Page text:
Growing your own works for HB health service
Growing your own works for Hawke’s Bay health service
29th July 2008
Students at some Hawke’s Bay, Auckland and Tairawhiti schools are being mentored by health workers as part of an innovative new programme. Project Incubator is forging links between students and the health sector in a bid to tackle health workforce shortages.
The project has earned Hawke’s Bay District Health Board a finalist’s place in the 2008 New Zealand Health Innovation Awards (HIA). It will compete against 19 other finalists, one of which is also from Hawke’s Bay.
Project Incubator began in 2007 with Flaxmere College which, as a decile one school, has a high proportion of students from low socio-economic communities. Project Incubator has since been introduced into a further four schools in Hawke’s Bay, plus three additional District Health Boards are now rolling it out through their regions. Due to a shortage of Māori in the health service, there is a particular focus on encouraging Māori students to study health subjects and choose health-related careers.
Workforce Development Consultant Wynn Schollum says all mentors and health sector participants are volunteers.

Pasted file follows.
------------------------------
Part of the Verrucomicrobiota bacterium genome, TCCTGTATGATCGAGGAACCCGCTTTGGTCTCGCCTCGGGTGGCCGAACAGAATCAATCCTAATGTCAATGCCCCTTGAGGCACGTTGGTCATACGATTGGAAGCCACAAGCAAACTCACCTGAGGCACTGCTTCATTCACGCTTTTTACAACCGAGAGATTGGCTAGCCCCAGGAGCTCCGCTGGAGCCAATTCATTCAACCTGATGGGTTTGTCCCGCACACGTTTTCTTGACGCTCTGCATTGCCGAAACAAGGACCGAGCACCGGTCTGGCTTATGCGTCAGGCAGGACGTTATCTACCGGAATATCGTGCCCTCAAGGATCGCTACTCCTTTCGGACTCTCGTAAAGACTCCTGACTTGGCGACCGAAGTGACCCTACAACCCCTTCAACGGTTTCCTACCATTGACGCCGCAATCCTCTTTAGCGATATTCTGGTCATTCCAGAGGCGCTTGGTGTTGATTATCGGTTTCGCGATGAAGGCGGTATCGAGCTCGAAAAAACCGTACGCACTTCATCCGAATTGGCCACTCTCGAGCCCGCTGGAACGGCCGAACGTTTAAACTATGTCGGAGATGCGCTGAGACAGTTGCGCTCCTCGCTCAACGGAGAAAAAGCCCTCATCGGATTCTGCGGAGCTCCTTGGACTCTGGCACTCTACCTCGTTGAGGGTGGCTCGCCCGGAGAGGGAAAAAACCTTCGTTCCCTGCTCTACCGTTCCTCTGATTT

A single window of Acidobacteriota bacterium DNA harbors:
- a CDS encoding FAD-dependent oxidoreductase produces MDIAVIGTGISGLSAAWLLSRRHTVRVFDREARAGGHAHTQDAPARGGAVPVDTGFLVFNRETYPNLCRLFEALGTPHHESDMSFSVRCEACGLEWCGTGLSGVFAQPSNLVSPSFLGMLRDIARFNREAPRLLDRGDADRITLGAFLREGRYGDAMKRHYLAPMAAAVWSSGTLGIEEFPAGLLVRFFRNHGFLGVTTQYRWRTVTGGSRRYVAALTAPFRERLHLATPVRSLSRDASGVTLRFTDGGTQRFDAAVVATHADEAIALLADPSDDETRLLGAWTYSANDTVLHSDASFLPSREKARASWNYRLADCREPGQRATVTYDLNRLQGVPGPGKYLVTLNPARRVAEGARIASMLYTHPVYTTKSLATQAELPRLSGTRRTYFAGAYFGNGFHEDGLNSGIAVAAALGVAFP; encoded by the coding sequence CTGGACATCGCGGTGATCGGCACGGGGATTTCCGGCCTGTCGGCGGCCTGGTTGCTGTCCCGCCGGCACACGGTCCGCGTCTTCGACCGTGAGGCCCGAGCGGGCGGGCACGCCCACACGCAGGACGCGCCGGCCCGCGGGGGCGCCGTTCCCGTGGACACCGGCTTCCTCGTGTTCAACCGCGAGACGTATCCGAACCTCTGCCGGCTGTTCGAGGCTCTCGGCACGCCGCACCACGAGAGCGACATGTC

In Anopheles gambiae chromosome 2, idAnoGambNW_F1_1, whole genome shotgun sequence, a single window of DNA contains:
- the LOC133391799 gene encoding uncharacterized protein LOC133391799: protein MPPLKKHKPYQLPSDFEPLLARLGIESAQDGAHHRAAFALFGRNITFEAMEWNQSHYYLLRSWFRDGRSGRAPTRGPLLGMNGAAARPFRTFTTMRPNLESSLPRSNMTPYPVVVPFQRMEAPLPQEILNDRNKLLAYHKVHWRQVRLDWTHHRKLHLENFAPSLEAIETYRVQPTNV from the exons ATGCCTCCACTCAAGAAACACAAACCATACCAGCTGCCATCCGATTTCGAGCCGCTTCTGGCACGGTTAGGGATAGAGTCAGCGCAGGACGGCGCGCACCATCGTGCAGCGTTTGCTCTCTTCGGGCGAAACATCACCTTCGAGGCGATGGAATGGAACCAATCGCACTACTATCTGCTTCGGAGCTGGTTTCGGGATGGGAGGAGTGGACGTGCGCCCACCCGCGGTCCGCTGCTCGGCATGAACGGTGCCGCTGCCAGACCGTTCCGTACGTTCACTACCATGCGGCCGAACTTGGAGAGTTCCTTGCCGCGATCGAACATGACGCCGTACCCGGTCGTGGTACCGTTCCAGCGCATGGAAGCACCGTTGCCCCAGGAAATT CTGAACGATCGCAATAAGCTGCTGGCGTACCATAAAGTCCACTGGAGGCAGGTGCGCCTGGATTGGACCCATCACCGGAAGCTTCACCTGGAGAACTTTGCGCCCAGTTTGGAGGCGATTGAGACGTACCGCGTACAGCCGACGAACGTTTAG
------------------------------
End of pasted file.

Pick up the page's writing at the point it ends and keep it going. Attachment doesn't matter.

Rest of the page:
“Health professionals from the Hawke’s Bay District Health Board participate with the same group of Year 13 students throughout the year. They go into schools to share their personal experiences of life in the health service and provide additional online support throughout the programme. In each of the six classroom-based sessions, they also discuss a range of health issues ranging from diabetes to healthy lifestyles.”
At the end of the 2007 school year, the year 13 students from Flaxmere College involved with Project Incubator had enrolled into tertiary studies in areas of health sciences, nursing and computing.
“We are really excited about Project Incubator! Not only does it cultivate a future workforce for the health sector, it also provides information which will help students and whānau stay healthy and when necessary, access appropriate areas of the health sector,” says Wynn Schollum.
The HIA are a joint endeavour of the Ministry of Health and ACC. They were started in 2003 to recognise individuals and organisations that have developed new and innovative approaches to delivering better health services.
Further information about the HIA is available online at http://www.healthinnovationawards.co.nz.
This year’s HIA winners will be announced at the expo and gala dinner held on 4 November at the Wellington Town Hall.